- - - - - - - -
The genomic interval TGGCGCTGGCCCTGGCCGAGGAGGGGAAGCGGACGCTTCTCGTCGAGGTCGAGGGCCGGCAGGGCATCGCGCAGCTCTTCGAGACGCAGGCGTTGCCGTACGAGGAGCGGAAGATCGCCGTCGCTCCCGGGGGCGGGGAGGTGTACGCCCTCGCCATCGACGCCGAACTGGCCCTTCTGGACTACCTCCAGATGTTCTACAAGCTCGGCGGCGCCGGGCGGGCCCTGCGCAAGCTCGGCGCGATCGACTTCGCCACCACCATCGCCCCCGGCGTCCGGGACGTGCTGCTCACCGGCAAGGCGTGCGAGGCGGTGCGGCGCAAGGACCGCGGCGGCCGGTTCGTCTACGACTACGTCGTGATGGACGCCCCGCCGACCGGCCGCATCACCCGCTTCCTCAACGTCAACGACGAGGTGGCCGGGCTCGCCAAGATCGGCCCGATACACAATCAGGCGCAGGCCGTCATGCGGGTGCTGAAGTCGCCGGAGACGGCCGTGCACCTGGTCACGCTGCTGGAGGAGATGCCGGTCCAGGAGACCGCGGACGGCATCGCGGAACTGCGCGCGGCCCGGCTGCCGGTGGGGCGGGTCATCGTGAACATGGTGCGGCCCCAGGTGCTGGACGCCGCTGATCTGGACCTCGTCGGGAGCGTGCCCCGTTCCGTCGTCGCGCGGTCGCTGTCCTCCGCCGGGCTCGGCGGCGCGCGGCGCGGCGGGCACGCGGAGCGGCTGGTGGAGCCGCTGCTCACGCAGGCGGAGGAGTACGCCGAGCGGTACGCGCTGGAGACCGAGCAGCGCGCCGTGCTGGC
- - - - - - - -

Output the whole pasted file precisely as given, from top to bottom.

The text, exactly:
The genomic interval TGGCGCTGGCCCTGGCCGAGGAGGGGAAGCGGACGCTTCTCGTCGAGGTCGAGGGCCGGCAGGGCATCGCGCAGCTCTTCGAGACGCAGGCGTTGCCGTACGAGGAGCGGAAGATCGCCGTCGCTCCCGGGGGCGGGGAGGTGTACGCCCTCGCCATCGACGCCGAACTGGCCCTTCTGGACTACCTCCAGATGTTCTACAAGCTCGGCGGCGCCGGGCGGGCCCTGCGCAAGCTCGGCGCGATCGACTTCGCCACCACCATCGCCCCCGGCGTCCGGGACGTGCTGCTCACCGGCAAGGCGTGCGAGGCGGTGCGGCGCAAGGACCGCGGCGGCCGGTTCGTCTACGACTACGTCGTGATGGACGCCCCGCCGACCGGCCGCATCACCCGCTTCCTCAACGTCAACGACGAGGTGGCCGGGCTCGCCAAGATCGGCCCGATACACAATCAGGCGCAGGCCGTCATGCGGGTGCTGAAGTCGCCGGAGACGGCCGTGCACCTGGTCACGCTGCTGGAGGAGATGCCGGTCCAGGAGACCGCGGACGGCATCGCGGAACTGCGCGCGGCCCGGCTGCCGGTGGGGCGGGTCATCGTGAACATGGTGCGGCCCCAGGTGCTGGACGCCGCTGATCTGGACCTCGTCGGGAGCGTGCCCCGTTCCGTCGTCGCGCGGTCGCTGTCCTCCGCCGGGCTCGGCGGCGCGCGGCGCGGCGGGCACGCGGAGCGGCTGGTGGAGCCGCTGCTCACGCAGGCGGAGGAGTACGCCGAGCGGTACGCGCTGGAGACCGAGCAGCGCGCCGTGCTGGC